Location: Straight ahead to the river as you enter Frontierland from Main Street.
Date Opened: 6/14/1958
# of Ride Units: Just the one boat.
Ride Capacity: Approximately 300.
Restraint Method: None
Ticket Rating: D Ticket
Ride Photo: No
Open/Close: Sailing Ship Columbia, on days it is used at all, generally begins trips around Rivers of America at 11:00 a.m. and stops at dusk, though it may stop even earlier during summer to prepare for the Fantasmic show.
Wait Times: It is rare for the ship to have to deny any desiring riders.
Length of Ride: 12 minutes
Single Rider: No
Queue Description: No queue, just a waiting area on the dock loading area.
Health Restriction: Should be fine for any condition that allows climbing a flight of stairs.
Ride Access: The Sailing Ship Columbia is not at all accessible to wheelchairs or ECVs. To board the ship will require climbing a dozen steps up to the ship.
Wheelchair Transfer: Riders will need to be able to leave their wheelchair or ECV and walk up stairs into the ship. Once on the ship, seating is available on various benches.
Service Animals: Yes
Audio: Pre-recorded narration is presented throughout the trip. Assistive listening devices are available at City Hall
Weight and Size Issues: None.
Height Restriction: No
Child Swap: No
Other Issues: Should be none for most children. Be warned, however, that during the trip around Rivers of America the ships cannons will fire twice and are very loud. As with any boat, children should be watched at all times and not allowed to climb on railings.
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History and Trivia
- At this location: The Sailing Ship Columbia shares the river with various other watercraft, both past and present. The loading area was built previously for use by the Mark Twain Riverboat, but required modification to handle the loading stairs needed by Columbia.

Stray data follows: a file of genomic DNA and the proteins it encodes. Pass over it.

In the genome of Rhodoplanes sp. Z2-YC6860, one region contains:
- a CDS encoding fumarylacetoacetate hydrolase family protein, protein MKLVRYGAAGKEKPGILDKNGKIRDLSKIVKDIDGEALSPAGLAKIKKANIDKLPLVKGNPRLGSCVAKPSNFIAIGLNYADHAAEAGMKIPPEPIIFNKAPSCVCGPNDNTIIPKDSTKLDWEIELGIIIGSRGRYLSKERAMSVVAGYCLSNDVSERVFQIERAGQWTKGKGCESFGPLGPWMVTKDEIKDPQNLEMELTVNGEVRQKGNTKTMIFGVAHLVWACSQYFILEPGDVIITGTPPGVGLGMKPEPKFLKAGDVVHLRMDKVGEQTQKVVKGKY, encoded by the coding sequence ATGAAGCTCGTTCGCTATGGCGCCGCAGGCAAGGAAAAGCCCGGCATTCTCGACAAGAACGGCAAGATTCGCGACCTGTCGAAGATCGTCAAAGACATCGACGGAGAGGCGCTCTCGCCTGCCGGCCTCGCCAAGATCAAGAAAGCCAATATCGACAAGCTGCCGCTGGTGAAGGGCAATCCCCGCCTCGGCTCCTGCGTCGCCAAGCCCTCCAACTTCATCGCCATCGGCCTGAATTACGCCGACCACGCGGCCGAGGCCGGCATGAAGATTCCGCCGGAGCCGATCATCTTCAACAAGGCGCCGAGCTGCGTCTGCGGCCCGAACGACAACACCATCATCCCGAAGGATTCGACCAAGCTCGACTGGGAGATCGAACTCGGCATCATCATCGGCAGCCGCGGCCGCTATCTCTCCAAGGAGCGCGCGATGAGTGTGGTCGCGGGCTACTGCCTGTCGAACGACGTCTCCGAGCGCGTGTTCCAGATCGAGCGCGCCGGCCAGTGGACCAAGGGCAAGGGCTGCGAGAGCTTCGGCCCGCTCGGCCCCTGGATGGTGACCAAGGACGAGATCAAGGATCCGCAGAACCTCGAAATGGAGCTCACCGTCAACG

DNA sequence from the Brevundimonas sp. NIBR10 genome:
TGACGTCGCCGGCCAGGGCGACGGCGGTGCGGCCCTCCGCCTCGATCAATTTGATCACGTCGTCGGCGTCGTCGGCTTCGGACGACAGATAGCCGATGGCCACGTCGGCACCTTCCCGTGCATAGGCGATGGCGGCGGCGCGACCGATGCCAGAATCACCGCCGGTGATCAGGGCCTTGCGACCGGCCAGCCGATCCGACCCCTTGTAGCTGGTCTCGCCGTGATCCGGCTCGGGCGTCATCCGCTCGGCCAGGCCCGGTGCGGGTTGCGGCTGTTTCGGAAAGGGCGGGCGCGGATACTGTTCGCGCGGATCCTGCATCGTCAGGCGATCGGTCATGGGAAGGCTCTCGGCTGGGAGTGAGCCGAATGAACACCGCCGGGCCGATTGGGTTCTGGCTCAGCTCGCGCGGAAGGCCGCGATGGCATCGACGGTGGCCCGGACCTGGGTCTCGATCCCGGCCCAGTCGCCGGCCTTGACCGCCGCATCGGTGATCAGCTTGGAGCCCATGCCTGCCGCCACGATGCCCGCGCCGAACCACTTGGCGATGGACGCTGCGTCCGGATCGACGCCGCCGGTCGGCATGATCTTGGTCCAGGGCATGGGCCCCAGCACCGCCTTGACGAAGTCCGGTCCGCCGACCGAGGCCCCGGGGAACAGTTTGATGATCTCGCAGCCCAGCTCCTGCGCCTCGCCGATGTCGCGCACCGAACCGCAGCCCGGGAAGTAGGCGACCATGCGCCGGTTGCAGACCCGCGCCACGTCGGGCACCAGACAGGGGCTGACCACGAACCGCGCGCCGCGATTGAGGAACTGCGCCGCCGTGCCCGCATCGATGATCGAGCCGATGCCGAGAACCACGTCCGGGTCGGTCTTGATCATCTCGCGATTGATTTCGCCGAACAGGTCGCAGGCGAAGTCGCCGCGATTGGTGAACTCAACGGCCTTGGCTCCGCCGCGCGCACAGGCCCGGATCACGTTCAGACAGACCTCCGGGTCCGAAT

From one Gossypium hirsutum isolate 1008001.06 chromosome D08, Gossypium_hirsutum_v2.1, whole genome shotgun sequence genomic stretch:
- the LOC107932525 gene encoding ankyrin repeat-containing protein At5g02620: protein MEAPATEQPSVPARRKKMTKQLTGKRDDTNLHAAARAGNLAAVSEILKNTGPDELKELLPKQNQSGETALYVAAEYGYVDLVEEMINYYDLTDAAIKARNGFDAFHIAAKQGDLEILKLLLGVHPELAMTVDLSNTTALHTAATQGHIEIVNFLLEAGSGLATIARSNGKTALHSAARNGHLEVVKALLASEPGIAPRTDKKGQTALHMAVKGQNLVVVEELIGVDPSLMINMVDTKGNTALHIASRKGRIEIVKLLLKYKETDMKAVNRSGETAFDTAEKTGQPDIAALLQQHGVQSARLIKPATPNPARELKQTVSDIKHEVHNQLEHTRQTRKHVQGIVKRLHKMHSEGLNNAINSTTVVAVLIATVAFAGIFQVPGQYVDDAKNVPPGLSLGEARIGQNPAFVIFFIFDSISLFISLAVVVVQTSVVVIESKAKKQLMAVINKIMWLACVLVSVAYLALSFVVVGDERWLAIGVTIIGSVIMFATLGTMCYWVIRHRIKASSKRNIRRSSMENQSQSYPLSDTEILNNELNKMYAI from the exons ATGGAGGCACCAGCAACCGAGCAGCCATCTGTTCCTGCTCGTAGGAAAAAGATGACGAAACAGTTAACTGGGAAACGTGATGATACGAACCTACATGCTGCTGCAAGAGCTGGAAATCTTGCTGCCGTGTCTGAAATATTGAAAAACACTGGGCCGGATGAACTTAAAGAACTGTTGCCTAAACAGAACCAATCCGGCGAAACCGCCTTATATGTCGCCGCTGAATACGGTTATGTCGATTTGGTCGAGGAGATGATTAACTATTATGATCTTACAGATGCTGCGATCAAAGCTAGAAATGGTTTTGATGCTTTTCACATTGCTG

- The Attraction's History: Architect Ray Wallace was commissioned by Walt Disney in 1957 to work with Admiral Joe Fowler to recreate a historical sailing ship from America's past. The Columbia Rediviva was chosen as the model for both its look and its place in American seafaring history. Under Captain Robert Gray in 1787 it became the first ship under U.S. flag to circumnavigate the globe and then in another voyage in 1790, Robert Gray found the Columbia River in the Pacific Northwest (which he named after the ship) and several landmarks along the Oregon and Washington Coast bear his name or were named by him. Despite many extensive refurbishments over the years, the only major change has been the addition of the crew quarters exhibit in 1964. In 1991, it was put to use as Captain Hook's pirate ship for the Fantasmic show.
- Other Trivia:
- Tragedy: On Christmas Eve, 1998, tragedy struck the Sailing Ship Columbia when a cleat used to secure the ship to the dock tore loose and whipped around to kill one park guest (Luan Phi Dawson, 33, of Duvall, Washington), also injuring his wife and a park cast member. This was the first ride-related fatality at Disneyland since 1984 and quite possibly the first that wasn't, to some degree, the fault of the park guest. Eventually it was determined to be a training error (the rope should not have been used at the speed the boat was moving) as well as a mechanical failure (the rope should have broken before the cleat was pulled off).
- Not Quite: In David Smith's important reference book, Disney A-Z he (as do many other references) states that the original Columbia was the first ship to navigate the globe in 1787. Actually, it was the first American ship to navigate the globe. The first ship to circumnavigate the globe was the Victoria, under Spanish flag, in 1521, as the only ship in Ferdinand Magellan's five ship fleet to make the entire voyage.